Artist colonies -- New York (State)  Search this
Artist colonies -- New Mexico  Search this
Painters -- New Mexico  Search this
Works of art  Search this
Sculptors -- New York (State)  Search this
Painters -- New York (State)  Search this
Genre/Form:
Poetry
Diaries
Sketchbooks
Photographs
Citation:
Andrew Dasburg and Grace Mott Johnson papers, 1833-1980 (bulk 1900-1980). Archives of American Art, Smithsonian Institution.
Identifier:
AAA.dasbandr
See more items in:
Andrew Dasburg and Grace Mott Johnson papers
Archival Repository:
Archives of American Art
EDAN-URL:
ead_collection:sova-aaa-dasbandr
Additional Online Media:

William Mills Ivins papers

Creator:
Ivins, William Mills, 1881-1961  Search this
Names:
Century Association (New York, N.Y.)  Search this
Grolier Club  Search this
Metropolitan Museum of Art (New York, N.Y.)  Search this
Pierpont Morgan Library  Search this
Ames, Winslow  Search this
Arensberg, Walter, 1878-1954  Search this
Arms, John Taylor, 1887-1953  Search this
Berenson, Bernard, 1865-1959  Search this
Boas, George, 1891-  Search this
Burroughs, Bryson, 1869-1934  Search this
Carrington, Fitz Roy, 1869-1954  Search this
Cockerell, Sydney Carlyle, Sir, 1867-1962  Search this
Constable, W. G. (William George), 1887-1976  Search this
Dodgson, Campbell, 1867-1948  Search this
Frankfurter, Felix, 1882-1965  Search this
Friedländer, Max J., 1867-1958  Search this
Greene, Belle da Costa, 1883-1950  Search this
Holmes, Margaret Ivins, 1882-1954  Search this
Ivins, Barbara  Search this
Ivins, Emma Yard, 1857-1940  Search this
Ivins, Florence Wyman, 1881-1948  Search this
Ivins, Katherine  Search this
Ivins, William Mills, 1851-1915  Search this
Lay, Charles Downing, 1877-1956  Search this
Rogers, Bruce, 1870-1957  Search this
Ruzicka, Rudolph, 1883-  Search this
Sachs, Paul J. (Paul Joseph), 1878-1965  Search this
Sarton, George, 1884-1956  Search this
Simonson, Lee, 1888-  Search this
Sizer, Theodore, 1892-1967  Search this
Webster, Herman A. (Herman Armour), 1878-1970  Search this
Wind, Edgar, 1900-  Search this
Winter, Carl, 1906 Jan. 10-  Search this
Photographer:
Käsebier, Gertrude, 1852-1934  Search this
Extent:
20.5 Linear feet
Type:
Archival materials
Collection descriptions
Date:
1878-1964
Summary:
The papers, 1878-1964 (20.5 linear feet) of museum curator, director, and art scholar William Mills Ivins (1881-1961) consist of correspondence, writings, notes, photographs, and Ivins family papers. Ivins was Curator of Prints, 1916-1946, Assistant Director, 1933-1938, and Acting Director, 1938-1940 at the Metropolitan Museum of Art. The collection contains professional and personal correspondence with art historians, art dealers, museum curators, print and book collectors, and artists concerning the history of print making, book design and illustration, print collectors and collecting, exhibitions, and museum administration. Also found are Ivins' published and unpublished writings and lectures, and notes. The collection contains some Ivins' family papers including family correspondence, genealogies, and photographs.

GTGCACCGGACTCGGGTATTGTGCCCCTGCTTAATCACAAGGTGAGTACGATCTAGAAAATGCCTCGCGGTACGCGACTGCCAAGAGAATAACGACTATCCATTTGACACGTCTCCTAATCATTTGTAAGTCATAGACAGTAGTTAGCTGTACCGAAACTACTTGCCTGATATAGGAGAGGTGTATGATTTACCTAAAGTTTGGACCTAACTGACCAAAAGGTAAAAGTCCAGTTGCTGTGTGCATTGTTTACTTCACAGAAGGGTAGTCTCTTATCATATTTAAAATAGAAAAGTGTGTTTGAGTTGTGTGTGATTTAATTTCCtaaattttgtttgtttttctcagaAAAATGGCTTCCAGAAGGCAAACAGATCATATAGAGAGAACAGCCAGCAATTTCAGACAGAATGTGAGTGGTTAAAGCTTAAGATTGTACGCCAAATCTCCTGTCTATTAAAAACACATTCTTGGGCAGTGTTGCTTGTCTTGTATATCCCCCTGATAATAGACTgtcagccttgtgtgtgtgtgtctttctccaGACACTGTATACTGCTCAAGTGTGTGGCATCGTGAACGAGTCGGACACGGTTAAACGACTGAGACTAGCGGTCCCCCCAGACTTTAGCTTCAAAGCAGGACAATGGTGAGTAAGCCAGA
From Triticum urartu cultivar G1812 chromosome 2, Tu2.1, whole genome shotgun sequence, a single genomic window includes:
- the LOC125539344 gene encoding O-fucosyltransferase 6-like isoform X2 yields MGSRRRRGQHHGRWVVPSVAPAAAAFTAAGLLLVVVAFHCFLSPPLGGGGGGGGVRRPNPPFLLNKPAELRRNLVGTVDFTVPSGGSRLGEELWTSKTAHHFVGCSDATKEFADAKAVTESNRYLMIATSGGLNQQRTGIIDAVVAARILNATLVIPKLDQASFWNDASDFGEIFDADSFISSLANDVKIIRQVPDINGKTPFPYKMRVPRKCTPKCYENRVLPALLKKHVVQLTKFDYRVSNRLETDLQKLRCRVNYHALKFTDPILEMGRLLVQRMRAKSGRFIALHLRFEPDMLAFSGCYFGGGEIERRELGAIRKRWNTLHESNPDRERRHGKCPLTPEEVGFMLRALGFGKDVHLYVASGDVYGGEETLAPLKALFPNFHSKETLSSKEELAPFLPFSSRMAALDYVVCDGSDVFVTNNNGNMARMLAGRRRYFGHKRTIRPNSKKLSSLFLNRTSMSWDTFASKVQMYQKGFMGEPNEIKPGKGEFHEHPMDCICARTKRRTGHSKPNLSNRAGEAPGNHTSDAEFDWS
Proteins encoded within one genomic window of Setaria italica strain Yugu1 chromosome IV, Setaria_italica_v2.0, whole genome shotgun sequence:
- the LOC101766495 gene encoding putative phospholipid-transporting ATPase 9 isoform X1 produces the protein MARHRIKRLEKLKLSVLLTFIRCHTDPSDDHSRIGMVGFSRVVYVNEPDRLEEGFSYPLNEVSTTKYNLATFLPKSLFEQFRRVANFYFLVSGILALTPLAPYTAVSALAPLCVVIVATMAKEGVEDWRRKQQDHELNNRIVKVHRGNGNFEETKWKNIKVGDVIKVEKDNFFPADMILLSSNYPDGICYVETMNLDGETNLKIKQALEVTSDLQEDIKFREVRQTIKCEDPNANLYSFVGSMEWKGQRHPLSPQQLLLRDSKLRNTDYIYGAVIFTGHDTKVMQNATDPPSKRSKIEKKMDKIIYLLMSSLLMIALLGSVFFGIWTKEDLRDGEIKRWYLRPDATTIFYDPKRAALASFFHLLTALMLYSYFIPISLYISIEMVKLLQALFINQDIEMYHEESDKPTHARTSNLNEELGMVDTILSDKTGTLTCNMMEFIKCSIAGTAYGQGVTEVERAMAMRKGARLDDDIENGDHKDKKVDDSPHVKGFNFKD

Scope and Content Note:
The papers, 1878-1964 (20.5 linear feet) of museum curator, director, and art scholar William Mills Ivins (1881-1961) consist of personal and professional correspondence, writings, notes, photographs, and Ivins family papers. Ivins was Curator of Prints, 1916-1946, Assistant Director, 1933-1938, and Acting Director, 1938-1940 at the Metropolitan Museum of Art. The collection contains professional and personal correspondence with art historians, art dealers, museum curators, print and book collectors, and artists concerning the history of print making, book design and illustration, print collectors and collecting, exhibitions, and museum administration. Correspondence files appear to be complete, and correspondence is of substantive content. Also found are Ivins' published and unpublished writings and lectures, and notes. Of particular interest are the letters from Bernard Berenson, Paul J. Sachs, and Theodore Sizer, each of whom corresponded with Ivins freqently over extended periods about both personal and professional and matters.

Ivins' family papers include family correspondence, genealogies, and photographs. The papers of Ivin's wife, illustrator Florence Wyman Ivins (1881-1948), and the correspondence of several other relatives, can be found here augmented by family photographs.
Arrangement:
The collection has been arranged into 7 series. The contents and organization are noted in the individual series descriptions.

Series 1: Professional and Personal Papers, circa 1908-1961 (Boxes 1-8; 6.5 linear ft.)

Series 2: Writings, circa 1910-1960 (Boxes 8-12; 4.9 linear ft.)

Series 3: Publications, 1896-1958 (Boxes 13-14; 2.0 linear ft.)

Series 4: Miscellaneous, 1915, undated (Box 15; 1.0 linear ft.)

Series 5: Ivins Family Papers, 1878-1964, undated (Boxes 16-20; 4.5 linear ft.)

Series 6: Photographs, circa 1890-1940 (Boxes 20-21; 1.5 linear ft.)

Series 7: Oversized Material, 1897-1950 (1 OV folder)
Biographical Note: